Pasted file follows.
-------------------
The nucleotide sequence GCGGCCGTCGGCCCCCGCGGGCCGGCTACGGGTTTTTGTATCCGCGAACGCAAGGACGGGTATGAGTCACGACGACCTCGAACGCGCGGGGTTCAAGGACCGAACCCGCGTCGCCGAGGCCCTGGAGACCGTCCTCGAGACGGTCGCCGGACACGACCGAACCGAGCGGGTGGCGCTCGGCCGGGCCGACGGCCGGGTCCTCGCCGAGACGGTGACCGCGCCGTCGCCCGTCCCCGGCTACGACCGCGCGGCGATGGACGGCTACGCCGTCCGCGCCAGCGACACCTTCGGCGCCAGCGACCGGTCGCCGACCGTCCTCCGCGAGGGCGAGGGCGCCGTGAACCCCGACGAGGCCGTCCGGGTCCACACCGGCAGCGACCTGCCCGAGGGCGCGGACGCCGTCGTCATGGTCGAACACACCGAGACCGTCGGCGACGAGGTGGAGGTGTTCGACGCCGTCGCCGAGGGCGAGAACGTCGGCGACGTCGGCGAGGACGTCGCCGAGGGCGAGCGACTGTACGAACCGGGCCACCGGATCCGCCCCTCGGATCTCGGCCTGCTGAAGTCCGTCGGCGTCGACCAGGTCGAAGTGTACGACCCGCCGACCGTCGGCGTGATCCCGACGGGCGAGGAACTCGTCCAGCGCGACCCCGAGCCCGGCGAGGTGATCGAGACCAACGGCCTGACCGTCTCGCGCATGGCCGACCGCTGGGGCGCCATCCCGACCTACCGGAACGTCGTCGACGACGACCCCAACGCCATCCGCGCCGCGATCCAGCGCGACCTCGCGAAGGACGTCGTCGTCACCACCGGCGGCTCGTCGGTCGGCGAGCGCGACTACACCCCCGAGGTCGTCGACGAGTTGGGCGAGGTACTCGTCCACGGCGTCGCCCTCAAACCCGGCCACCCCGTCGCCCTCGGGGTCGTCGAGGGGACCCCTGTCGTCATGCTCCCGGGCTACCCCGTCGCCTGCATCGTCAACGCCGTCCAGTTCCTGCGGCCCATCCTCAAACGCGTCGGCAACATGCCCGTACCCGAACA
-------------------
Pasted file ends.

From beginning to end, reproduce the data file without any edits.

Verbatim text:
The nucleotide sequence GCGGCCGTCGGCCCCCGCGGGCCGGCTACGGGTTTTTGTATCCGCGAACGCAAGGACGGGTATGAGTCACGACGACCTCGAACGCGCGGGGTTCAAGGACCGAACCCGCGTCGCCGAGGCCCTGGAGACCGTCCTCGAGACGGTCGCCGGACACGACCGAACCGAGCGGGTGGCGCTCGGCCGGGCCGACGGCCGGGTCCTCGCCGAGACGGTGACCGCGCCGTCGCCCGTCCCCGGCTACGACCGCGCGGCGATGGACGGCTACGCCGTCCGCGCCAGCGACACCTTCGGCGCCAGCGACCGGTCGCCGACCGTCCTCCGCGAGGGCGAGGGCGCCGTGAACCCCGACGAGGCCGTCCGGGTCCACACCGGCAGCGACCTGCCCGAGGGCGCGGACGCCGTCGTCATGGTCGAACACACCGAGACCGTCGGCGACGAGGTGGAGGTGTTCGACGCCGTCGCCGAGGGCGAGAACGTCGGCGACGTCGGCGAGGACGTCGCCGAGGGCGAGCGACTGTACGAACCGGGCCACCGGATCCGCCCCTCGGATCTCGGCCTGCTGAAGTCCGTCGGCGTCGACCAGGTCGAAGTGTACGACCCGCCGACCGTCGGCGTGATCCCGACGGGCGAGGAACTCGTCCAGCGCGACCCCGAGCCCGGCGAGGTGATCGAGACCAACGGCCTGACCGTCTCGCGCATGGCCGACCGCTGGGGCGCCATCCCGACCTACCGGAACGTCGTCGACGACGACCCCAACGCCATCCGCGCCGCGATCCAGCGCGACCTCGCGAAGGACGTCGTCGTCACCACCGGCGGCTCGTCGGTCGGCGAGCGCGACTACACCCCCGAGGTCGTCGACGAGTTGGGCGAGGTACTCGTCCACGGCGTCGCCCTCAAACCCGGCCACCCCGTCGCCCTCGGGGTCGTCGAGGGGACCCCTGTCGTCATGCTCCCGGGCTACCCCGTCGCCTGCATCGTCAACGCCGTCCAGTTCCTGCGGCCCATCCTCAAACGCGTCGGCAACATGCCCGTACCCGAACA